The holiday season is fast approaching. This means family gatherings that will give everyone a chance to catch up and reconnect with the recovering family member. It may be tricky to interact with them. For instance, should you put out alcohol? Should the celebration be in a party form? What if they relapse? How do you talk to them about their recent struggles?
This article will serve as a guide on how to deal with a recovering alcoholic during the holidays. The basic principle is to create an environment that will make them feel loved and supported so that they can continue their successful recovery.
Tips For Dealing With Recovering Alcoholics
Talk To The Family
Celebrating with a recovering alcoholic is a major milestone that must be discussed by the family. Their alcoholism may have caused financial problems and emotional rifts. The holidays are better celebrated when these wounds are no longer as fresh and that they are in the process of healing.
It is important to consult the rest of the family simply because everyone gets affected with addiction. Assess if everyone is in the proper mental shape to welcome the patient back into everyone’s lives. One good marker is if everyone is no longer in denial or shame about the incident. Check if everyone is willing to host a non-alcoholic event. Ask yourself and the family, “Are we ready?”
Ask The Family Member Who is in Recovery
It helps to give the patient some heads up before the party. Ask them if they are comfortable enough to rejoin the rest of the family rather than mandating their presence. If you are serving alcohol, check-in with them to see if they can handle it. Naturally, serving alcohol is not recommended if the family member is in the early stages of recovery.
Ask The Family Member If They Wish To Invite Friends
A recovering alcoholic will undoubtedly make new friends as they go through their journey to recovery. They will meet new people in rehab, in Alcoholics Anonymous sessions, in group therapy, and more. These individuals are helpful for their recovery since they keep each other company and encourage one another to be better. They are going through a unique recovery experience that no one else can relate to.
You may want to ask the recovering alcoholic if they wish to bring friends. They should also be warned if there will be alcohol at the party so that they can assess if they can handle it. The additional company will also be great for your recovering loved ones so that they’ll have someone to talk to during idle moments at the party.
Ask For Their Preferred Beverages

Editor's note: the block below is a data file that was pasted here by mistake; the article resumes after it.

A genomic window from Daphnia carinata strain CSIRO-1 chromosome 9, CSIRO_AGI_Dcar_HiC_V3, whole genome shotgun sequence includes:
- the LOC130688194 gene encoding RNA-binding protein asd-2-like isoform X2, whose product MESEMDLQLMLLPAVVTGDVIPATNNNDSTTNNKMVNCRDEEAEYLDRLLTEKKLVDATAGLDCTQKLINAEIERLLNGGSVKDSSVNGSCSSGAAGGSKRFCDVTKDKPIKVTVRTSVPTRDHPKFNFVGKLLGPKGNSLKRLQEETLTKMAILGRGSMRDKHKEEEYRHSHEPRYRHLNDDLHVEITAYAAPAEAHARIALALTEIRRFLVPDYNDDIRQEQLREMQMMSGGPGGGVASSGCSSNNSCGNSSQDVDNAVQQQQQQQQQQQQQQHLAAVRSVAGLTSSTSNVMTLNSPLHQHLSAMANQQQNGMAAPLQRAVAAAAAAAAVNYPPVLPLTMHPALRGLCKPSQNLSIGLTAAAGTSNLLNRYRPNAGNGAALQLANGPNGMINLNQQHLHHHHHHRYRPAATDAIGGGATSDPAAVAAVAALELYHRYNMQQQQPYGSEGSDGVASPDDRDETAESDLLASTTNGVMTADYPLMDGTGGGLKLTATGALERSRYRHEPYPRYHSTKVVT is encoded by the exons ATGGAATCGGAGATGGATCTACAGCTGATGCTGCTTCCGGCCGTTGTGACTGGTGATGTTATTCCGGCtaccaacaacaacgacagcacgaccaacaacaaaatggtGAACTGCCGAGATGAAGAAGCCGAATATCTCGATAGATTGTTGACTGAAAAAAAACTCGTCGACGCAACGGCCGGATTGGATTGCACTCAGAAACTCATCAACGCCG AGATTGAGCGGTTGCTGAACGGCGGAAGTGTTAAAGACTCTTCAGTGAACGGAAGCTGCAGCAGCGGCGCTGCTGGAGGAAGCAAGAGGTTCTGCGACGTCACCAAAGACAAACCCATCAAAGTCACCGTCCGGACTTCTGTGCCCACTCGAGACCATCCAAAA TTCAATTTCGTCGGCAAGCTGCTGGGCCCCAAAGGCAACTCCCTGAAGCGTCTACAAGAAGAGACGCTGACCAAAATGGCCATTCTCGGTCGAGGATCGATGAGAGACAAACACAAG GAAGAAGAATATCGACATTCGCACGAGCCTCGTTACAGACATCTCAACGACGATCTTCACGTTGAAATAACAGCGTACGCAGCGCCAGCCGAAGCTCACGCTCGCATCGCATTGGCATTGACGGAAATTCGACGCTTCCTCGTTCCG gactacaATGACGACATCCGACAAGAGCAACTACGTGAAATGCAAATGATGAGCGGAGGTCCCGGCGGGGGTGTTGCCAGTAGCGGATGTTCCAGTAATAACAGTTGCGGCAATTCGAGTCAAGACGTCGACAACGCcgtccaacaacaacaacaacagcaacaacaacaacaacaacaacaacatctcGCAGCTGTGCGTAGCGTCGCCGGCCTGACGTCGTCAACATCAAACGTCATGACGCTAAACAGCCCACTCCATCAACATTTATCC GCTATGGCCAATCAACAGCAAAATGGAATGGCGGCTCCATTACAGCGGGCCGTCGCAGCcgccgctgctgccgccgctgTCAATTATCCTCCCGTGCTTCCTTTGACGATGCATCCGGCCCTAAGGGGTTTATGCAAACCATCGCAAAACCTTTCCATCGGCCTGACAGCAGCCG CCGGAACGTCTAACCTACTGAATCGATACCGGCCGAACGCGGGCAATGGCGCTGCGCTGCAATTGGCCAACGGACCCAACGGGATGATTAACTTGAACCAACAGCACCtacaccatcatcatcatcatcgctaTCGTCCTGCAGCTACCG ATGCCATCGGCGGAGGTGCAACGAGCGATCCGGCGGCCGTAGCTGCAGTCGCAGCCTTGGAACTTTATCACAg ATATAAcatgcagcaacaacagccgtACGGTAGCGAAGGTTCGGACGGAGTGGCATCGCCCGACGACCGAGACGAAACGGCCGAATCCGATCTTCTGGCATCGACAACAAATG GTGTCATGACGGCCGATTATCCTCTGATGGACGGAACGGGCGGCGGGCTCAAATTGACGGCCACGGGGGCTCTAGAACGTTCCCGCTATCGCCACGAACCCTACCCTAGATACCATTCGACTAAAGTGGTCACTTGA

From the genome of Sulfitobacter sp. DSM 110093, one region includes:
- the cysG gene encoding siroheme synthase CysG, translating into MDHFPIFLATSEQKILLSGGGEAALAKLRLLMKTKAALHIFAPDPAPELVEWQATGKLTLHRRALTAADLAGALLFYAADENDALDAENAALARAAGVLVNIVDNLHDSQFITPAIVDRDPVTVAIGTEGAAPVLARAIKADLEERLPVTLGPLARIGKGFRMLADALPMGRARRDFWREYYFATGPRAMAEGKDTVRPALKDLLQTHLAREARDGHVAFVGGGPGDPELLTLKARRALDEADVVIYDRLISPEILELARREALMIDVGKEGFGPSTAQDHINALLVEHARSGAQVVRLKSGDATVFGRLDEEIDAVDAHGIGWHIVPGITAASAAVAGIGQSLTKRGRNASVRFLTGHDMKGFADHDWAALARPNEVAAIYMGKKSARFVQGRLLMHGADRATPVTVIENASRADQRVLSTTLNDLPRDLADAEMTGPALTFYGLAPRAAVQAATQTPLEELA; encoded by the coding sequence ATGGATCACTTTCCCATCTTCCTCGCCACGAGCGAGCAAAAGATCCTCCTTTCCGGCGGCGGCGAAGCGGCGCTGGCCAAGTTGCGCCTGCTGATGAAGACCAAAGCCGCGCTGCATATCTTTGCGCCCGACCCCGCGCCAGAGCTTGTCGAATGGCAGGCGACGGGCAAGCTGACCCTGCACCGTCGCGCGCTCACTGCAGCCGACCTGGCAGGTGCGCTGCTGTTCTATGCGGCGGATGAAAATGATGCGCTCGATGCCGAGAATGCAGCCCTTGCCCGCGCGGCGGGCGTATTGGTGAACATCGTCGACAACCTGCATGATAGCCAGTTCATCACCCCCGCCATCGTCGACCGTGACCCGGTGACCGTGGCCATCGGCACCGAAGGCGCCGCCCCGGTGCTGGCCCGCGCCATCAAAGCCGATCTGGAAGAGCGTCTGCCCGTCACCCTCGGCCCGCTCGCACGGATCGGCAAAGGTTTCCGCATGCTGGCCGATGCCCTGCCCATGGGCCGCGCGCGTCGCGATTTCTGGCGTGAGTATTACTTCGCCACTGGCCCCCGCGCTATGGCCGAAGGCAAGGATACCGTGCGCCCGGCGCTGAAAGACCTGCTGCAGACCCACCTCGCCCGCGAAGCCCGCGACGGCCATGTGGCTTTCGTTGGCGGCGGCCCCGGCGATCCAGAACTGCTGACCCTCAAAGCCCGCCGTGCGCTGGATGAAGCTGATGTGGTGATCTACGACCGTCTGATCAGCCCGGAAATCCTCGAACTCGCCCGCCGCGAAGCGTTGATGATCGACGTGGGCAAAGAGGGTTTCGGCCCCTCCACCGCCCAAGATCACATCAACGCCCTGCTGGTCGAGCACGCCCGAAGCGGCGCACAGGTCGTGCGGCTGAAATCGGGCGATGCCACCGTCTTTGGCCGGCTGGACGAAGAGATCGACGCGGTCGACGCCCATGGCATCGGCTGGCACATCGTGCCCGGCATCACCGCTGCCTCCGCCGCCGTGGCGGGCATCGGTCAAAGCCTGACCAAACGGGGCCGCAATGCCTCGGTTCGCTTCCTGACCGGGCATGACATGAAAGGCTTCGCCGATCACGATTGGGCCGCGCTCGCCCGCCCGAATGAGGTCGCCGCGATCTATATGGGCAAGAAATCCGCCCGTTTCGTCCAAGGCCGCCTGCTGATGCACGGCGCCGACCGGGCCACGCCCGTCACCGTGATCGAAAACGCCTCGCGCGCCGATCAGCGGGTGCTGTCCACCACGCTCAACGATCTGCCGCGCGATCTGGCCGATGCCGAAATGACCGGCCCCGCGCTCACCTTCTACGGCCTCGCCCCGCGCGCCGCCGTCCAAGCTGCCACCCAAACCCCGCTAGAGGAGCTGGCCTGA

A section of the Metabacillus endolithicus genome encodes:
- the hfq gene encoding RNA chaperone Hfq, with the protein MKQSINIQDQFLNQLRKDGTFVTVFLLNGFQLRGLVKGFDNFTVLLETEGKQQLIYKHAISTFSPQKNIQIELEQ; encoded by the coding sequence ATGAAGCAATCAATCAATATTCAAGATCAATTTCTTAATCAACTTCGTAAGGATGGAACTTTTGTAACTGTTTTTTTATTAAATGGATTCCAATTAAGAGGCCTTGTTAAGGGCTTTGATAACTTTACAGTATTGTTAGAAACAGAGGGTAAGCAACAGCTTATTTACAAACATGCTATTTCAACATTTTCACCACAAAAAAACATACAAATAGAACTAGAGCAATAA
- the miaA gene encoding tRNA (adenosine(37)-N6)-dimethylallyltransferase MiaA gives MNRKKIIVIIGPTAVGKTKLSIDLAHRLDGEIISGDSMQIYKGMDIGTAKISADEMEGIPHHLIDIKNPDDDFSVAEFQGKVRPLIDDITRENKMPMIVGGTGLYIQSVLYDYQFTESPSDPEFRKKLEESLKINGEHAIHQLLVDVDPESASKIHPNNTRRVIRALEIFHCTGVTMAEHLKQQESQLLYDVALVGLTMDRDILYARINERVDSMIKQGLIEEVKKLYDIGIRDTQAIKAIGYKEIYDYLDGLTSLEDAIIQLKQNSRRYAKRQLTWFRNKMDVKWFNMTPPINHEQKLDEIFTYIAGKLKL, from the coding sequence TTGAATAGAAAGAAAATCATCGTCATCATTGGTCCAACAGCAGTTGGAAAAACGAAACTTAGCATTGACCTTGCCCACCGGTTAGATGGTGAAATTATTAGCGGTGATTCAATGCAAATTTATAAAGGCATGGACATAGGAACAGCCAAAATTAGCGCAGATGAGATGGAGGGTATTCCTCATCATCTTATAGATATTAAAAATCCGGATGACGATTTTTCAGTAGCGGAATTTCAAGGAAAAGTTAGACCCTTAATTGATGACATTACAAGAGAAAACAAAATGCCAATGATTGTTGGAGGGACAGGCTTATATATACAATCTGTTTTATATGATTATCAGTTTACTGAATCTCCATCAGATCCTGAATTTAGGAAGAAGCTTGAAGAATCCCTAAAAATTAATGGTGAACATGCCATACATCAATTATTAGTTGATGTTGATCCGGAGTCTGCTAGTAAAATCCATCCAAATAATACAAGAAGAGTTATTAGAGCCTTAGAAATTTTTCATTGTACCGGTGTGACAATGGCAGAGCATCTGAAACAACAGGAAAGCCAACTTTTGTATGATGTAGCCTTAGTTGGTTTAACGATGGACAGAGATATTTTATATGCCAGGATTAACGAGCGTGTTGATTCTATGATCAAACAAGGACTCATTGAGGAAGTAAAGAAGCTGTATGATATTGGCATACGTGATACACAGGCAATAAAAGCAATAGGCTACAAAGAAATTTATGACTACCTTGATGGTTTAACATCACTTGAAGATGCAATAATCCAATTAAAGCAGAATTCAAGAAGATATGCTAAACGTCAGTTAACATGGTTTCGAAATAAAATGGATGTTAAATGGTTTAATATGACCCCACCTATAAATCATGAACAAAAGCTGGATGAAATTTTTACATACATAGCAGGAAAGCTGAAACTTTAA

You may be tempted to serve mocktails to make them feel included in the holiday spirit, but these festive drinks may be a trigger for some. Mocktails may be a visual reminder of alcohol which can make them crave for the real thing. It could also be a painful ordeal to drink a fake drink when they want the real one.
Ask them their preferred drinks and whip up some safe options that are more appropriate for the holiday season, such as hot spiced cider, hot coffee, tea, hot cocoa, and more. If the patient is in long-term recovery, they could have some non-alcoholic beer or wine.
Provide A Safe Space
The socialization process can be overwhelming and draining for the patient, especially if it is their first social encounter in a long time. Being surrounded by prying family members who drink alcohol could feel like too much. The normal party scene could trigger the patient’s anxiety.
As such, allot a time and space for them to have some down time so that they could recollect themselves. You may invite them for a short walk after dinner or open the guest room for them to go into if they need to rest. If you will invite them to walk, be discreet about it since there is no need to make a show out of giving them the quiet that they need.
Listen To Them
When they talk, be attentive. Be open to their needs. Ask them if they are comfortable about talking about their journey. If they would rather table the topic for later, then respect their wishes. Inform the rest of the family so that everyone will be aware that it should not be discussed.
General Tips For The Family
· Plan the holiday party. Avoid downtime that can result in idleness and awkward conversations. Make the patient participate in the activities so that they will feel included.
· Create a plan in case of a relapse. Inform the members of the family about hotlines as well as the contact information of the patient’s sponsor, mentors, and recovering peers.
· Be mindful of the risk factors. It could be a drink left unattended or conversations that dwell too much on the patient’s past. You should also brief everyone about the warning signs of relapse so that you can intervene accordingly.
· Know that recovery is a long and hard process, and that nothing should reverse it. At the instance of a relapse, the patient must not be shamed. Act calmly to reconnect them with their rehab center so that relapse recovery may commence.
R&R Recovery has an open hotline for cases of relapse and recovery emergencies. We value the patient’s recovery as well as the family’s ability to handle such delicate cases.